October 12, 2016; JSTOR Daily
Community gardens are a blooming pastime in the United States, with 2 million more households participating since 2008—a 200 percent increase of green thumbs across the nation.
The seeds of community gardening were planted in Sheffield, England over 300 years ago, when allotments (as they’re still referred to there) were rented out by estates to tenants who used them to produce food for themselves and their families.
But the modern-day popularity of allotments took off during the 1930s when, faced with mounting unemployment and its consequences, allotments were used to provide both jobs and food, mitigating some of the effects of that decade’s economic recession. This use of allotments for wider social good was supported by the British government, but was based on a program begun by the Society of Friends—the Quakers—in 1926 in South Wales. By 1932, 61,000 people had benefitted from it; in 1936, the value of the produce that year alone was estimated at over £1,000,000 (equivalent to $105 million today).
By the time World War II broke out, allotments in England and Wales totaled 740,000. The British government, continuing to build on the work of the Quakers, launched its Dig for Victory campaign, encouraging people to grow their own food to help sustain the country through the uncertain war years. By 1942, allotments totaled 1.4 million, not including uncounted numbers of home gardens. Allotments are still popular in Britain and are viewed as a keystone to sustainable living.
So what’s behind this flourishing 21st century interest in harvesting vegetables from your own local plot instead of a grocery chain store? The answer might be found in a 2012 National Center for Biotechnology Information study on community gardening, which concluded that it improves mental and physical health, family relationships, dietary intake and food insecurity. Results of the study included a 66 percent post-garden increase in adult vegetable intake of “several times a day,” while children’s vegetable intake of the same frequency increased by over 40 percent, and regular anxiety about running out of food, without having money to buy more, dropped by 28 percent.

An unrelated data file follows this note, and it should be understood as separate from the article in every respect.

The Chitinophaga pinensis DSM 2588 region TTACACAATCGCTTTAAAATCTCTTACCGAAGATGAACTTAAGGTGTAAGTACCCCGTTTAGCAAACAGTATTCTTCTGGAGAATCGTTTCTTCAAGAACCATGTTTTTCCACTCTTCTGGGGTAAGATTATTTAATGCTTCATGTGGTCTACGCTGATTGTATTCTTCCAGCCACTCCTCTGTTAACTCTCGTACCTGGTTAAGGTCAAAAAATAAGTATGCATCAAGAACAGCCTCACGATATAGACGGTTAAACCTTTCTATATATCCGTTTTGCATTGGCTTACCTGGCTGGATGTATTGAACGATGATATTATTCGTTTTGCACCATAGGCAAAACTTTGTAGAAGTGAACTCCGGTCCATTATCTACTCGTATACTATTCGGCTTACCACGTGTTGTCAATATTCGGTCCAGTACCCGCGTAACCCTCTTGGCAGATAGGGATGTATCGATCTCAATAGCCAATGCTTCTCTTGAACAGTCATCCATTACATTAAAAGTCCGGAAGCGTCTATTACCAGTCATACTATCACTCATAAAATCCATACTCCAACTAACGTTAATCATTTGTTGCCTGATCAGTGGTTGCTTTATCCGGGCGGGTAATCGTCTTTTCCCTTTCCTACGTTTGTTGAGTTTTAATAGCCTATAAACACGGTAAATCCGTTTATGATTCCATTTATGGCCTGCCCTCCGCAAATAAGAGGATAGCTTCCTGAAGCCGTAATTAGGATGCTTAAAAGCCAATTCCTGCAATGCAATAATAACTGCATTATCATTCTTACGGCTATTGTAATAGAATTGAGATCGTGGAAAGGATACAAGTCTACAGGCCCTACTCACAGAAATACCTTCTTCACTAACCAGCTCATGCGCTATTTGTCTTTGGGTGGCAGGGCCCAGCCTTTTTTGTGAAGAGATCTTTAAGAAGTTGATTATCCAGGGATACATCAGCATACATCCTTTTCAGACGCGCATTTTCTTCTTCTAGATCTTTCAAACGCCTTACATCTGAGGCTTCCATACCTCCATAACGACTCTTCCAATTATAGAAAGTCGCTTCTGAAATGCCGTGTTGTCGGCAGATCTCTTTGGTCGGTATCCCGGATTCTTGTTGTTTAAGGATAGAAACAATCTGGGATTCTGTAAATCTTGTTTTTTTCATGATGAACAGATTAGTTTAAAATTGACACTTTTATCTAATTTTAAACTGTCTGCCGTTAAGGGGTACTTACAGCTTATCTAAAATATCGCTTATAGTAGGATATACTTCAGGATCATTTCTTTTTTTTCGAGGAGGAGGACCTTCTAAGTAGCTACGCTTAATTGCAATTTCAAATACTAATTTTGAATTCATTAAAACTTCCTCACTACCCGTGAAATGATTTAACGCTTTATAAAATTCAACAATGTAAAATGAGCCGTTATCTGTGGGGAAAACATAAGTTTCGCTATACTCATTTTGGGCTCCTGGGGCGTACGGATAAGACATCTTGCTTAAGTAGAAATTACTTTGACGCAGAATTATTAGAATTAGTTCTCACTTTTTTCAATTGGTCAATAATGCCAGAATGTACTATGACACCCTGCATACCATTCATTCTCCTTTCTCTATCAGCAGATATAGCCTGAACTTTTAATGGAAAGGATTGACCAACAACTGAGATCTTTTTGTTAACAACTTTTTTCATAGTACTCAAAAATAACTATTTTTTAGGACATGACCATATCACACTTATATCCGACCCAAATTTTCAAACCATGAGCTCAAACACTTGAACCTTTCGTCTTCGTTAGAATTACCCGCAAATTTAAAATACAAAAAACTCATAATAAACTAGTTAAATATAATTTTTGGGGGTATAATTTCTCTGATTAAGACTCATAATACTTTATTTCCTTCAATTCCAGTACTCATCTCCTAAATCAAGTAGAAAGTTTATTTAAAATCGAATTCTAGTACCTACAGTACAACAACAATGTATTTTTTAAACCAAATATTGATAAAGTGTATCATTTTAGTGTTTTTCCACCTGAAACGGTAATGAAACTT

Given these results and the Brits’ success with the use of community gardens during periods of austerity, what role could community gardening play in modern-day America, particularly given the country’s increasing rates of food insecurity and food deserts?
Pockets of support for the idea have been cropping up increasingly across the country in recent years. As reported previously in NPQ, several nonprofits work with refugee populations—who often bring agricultural skills with them—on programs that include community gardening, helping them to become part of their new community and as well as providing them with healthy food. The state of California passed a bill in 2013 that offers tax reductions to owners of vacant property who use their land for community gardens for at least five years. Corporations are also supporting the movement, offering grants specifically for community gardening projects.
With all of the benefits they appear to produce—better mental and physical health, increased access to healthy food, improved relationships, safer and tighter-knit communities—community gardening is an area ripe for philanthropists and foundations with the capacity to make “big bets” and an interest in social determinants of health to step up and take the lead. Well-funded pilot projects and collaborations with state governments and local grassroots organizations could add tremendous value to the yeoman’s job currently being done by smaller projects, and provide models of success that attract more large-dollar funders. It may be a long row to hoe, but the impacts could be abundant.—Melinda Crosby